### Aspects of *Abbaco* Mathematics

To understand the *abbaco* mathematics used by Cardano, we have to step back and look at the medieval tradition of *abbaco* schools and their masters. Though the subject is a fascinating and deep one, there is one particular aspect of this tradition that is crucial in the following account: *abbaco* masters thought in terms of canonical problems, and one particular canonical problem, the “Problem of Ten,” arises in the solution of the cubic that we will examine.

Throughout the Middle Ages and the Renaissance, city-states like Florence or Milan hired *abbaco* masters and established state-supported *abbaco* schools for children aged about nine to eleven. Students were introduced to Hindu-Arabic numerals; the basic arithmetic operations of addition, subtraction, multiplication, and division; proportions; some practical geometry; and often algebra up to the quadratic equation. The mathematical content was derived from Islamic texts, brought to Italy by writers such as Fibonacci. *Abbaco* masters often served their cities in capacities outside of the *abbaco* school itself, as engineers or accountants, roles in which their mastery of *abbaco* mathematics made them indispensable [Note 1].

*Abbaco* mathematics was rhetorical—in Cardano’s time, most of the algebraic symbols with which we are so familiar were either recently invented, concurrent with the *Ars Magna*, or were well in the future. For example, ‘\(+\)’ and ‘\(–\)’ were first recorded in the 1480s, and were not in common use in 1545, when the *Ars Magna* was published. Robert Recorde would not invent the equals sign until 1557, and the use of letters and exponential notation would have to await Francois Viete in the 1590s and the *Geometrie* of Rene Descartes of 1637 [Note 2]. What Descartes would write as \(x^3=ax+b,\) Cardano wrote as “cubus aequalis rebus & numero” [Cardano 1662, Chapter 12, p. 251].

Rhetorical formulas can be difficult to remember, so algebraic rules were presented with canonical examples, which encoded the rules as algorithms within the examples. Thus, the mind of the *abbaco* master was a storehouse of such canonical examples, to which he compared the new problems that he came across in his work. When he recognized a parallel structure between the new problem and a canonical problem, he could solve the new problem by making appropriate substitutions into the canonical example.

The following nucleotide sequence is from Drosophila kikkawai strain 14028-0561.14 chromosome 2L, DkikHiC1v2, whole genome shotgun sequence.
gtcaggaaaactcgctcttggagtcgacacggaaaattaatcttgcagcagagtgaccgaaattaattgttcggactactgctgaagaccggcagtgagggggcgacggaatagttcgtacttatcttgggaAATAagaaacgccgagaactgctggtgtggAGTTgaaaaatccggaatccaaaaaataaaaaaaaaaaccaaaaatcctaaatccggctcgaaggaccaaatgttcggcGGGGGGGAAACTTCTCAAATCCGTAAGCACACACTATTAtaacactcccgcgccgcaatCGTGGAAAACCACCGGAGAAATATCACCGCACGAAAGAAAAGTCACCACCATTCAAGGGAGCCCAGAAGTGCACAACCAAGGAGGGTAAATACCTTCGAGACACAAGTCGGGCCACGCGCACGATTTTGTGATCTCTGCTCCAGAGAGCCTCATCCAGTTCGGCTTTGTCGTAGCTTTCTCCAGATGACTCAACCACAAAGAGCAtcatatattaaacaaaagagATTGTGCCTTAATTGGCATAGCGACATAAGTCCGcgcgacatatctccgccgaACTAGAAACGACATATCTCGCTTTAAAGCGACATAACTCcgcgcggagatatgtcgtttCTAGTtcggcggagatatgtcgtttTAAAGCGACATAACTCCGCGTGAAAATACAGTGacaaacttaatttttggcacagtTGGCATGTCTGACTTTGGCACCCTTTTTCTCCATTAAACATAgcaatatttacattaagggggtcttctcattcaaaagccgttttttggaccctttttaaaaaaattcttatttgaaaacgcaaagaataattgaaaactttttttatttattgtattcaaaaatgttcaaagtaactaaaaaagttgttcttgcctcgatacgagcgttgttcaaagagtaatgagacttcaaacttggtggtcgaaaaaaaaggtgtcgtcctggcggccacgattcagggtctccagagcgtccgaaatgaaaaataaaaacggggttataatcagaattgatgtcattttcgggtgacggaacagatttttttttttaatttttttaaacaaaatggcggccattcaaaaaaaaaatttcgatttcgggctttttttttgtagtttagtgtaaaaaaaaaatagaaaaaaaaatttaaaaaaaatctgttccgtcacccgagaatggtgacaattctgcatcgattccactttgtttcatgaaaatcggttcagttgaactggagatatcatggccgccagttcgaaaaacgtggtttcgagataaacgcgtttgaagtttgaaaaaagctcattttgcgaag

Such canonical examples occurred even in the foundational texts of *abbaco* mathematics, including the *Algebra* of al-Khwarizmi. An important example for us, one that occurs implicitly in Cardano’s solution to the cubic, is the “problem of ten” [Note 3]. Most *abbaco* texts had such problems, and one from Robert of Chester’s 1215 translation of al-Khwarizmi’s *Algebra* into Latin [al-Khwarizmi, p. 111] ran as follows:

*Denarium numerum sic in duo diuido, vt vna parte cum altera multiplicata, productum multiplicationis in *21* terminetur. Iam ergo vnam partem, rem proponimus quam cum *10* sine re, quae alteram partem habent, multiplicamus...*

In his translation of this passage into English, Louis Karpinski used \(x\) for ‘*rem*’ (thing), and so I offer my own translation, without symbols [Note 4]:

Ten numbers in two parts I divide in such a way, in order that one part with the other multiplied has the product of the multiplication conclude with 21. Now therefore one part we declare the thing, and then, with 10 without the thing, which the other part is, we multiply...

Al-Khwarizmi here first divided ten into two parts with product 21. He then named the two parts, one being 'thing' and the other '10 without the thing.' Continuing al-Khwarizmi’s solution symbolically, he distributed \(x\) over \(10-x\) to get \(10x-x^2=21.\) By applying ‘*al-jabr’* or restoration [Note 5], he transformed the latter to \(x^2+21=10x\) or, in rhetorical style, to the problem of “square and number equal to thing.” Al-Khwarizmi had a solution for such a problem, complete with a geometric justification [al-Khwarizmi, p. 83]. Karpinski translated his solution as:

Take ½ of the unknown, that is 5, and multiply this by itself, giving 25. From this, subtract 21, giving 4. Take the root of this, 2, and subtract it from half of the root, leaving 3, which represents one of the parts.

The other solution is, of course, 7. There are neither symbols nor symbolic formulas in either al-Khwarizmi’s statement of the problem, or in his solution.

The structure of the “problem of ten” was that of a number \(a\) broken into two parts \(x\) and \(y,\) with a condition on the parts; symbolically: \[x+y=a\,\,{\rm and}\,\,f(x,y)=b\] for some function \(f(x,y)\) and number \(b.\) The usual method of solution was to express the two parts as “thing” and “number minus thing” and then to substitute into the condition, as al-Khwarizmi did above. The “problem of ten” was canonical for quadratic problems, and served as a way to remember the rules for solving such problems.

As we shall see, Cardano’s solution to the cubic rested upon a “problem of ten.”

##### Notes for Aspects of *Abbaco* Mathematics

- See Jens Høyrup,
*Jacopo da Firenze’s *Tractatus Algorismi* and Early Italian Abbacus Culture,* for more details on *abbaco* mathematics and culture. Paul Grendler, *Schooling in Renaissance Italy,* is also useful.
- See Florian Cajori,
*A History of Mathematical Notations,* for much more information about the history of mathematical symbolism.
- The first example in Chapter 3 of the
*Ars Magna* is an explicit working of a “problem of 10,” demonstrating Cardano’s familiarity with this problem [Cardano 1662, pp. 227-228].
- A fairly literal translation, to catch the rhetorical style of non-symbolic algebraic writing.
- For a discussion of the Arabic terms ‘
*al-jabr*’ and ‘*al-muqabala*’, see [Katz*,* p. 244].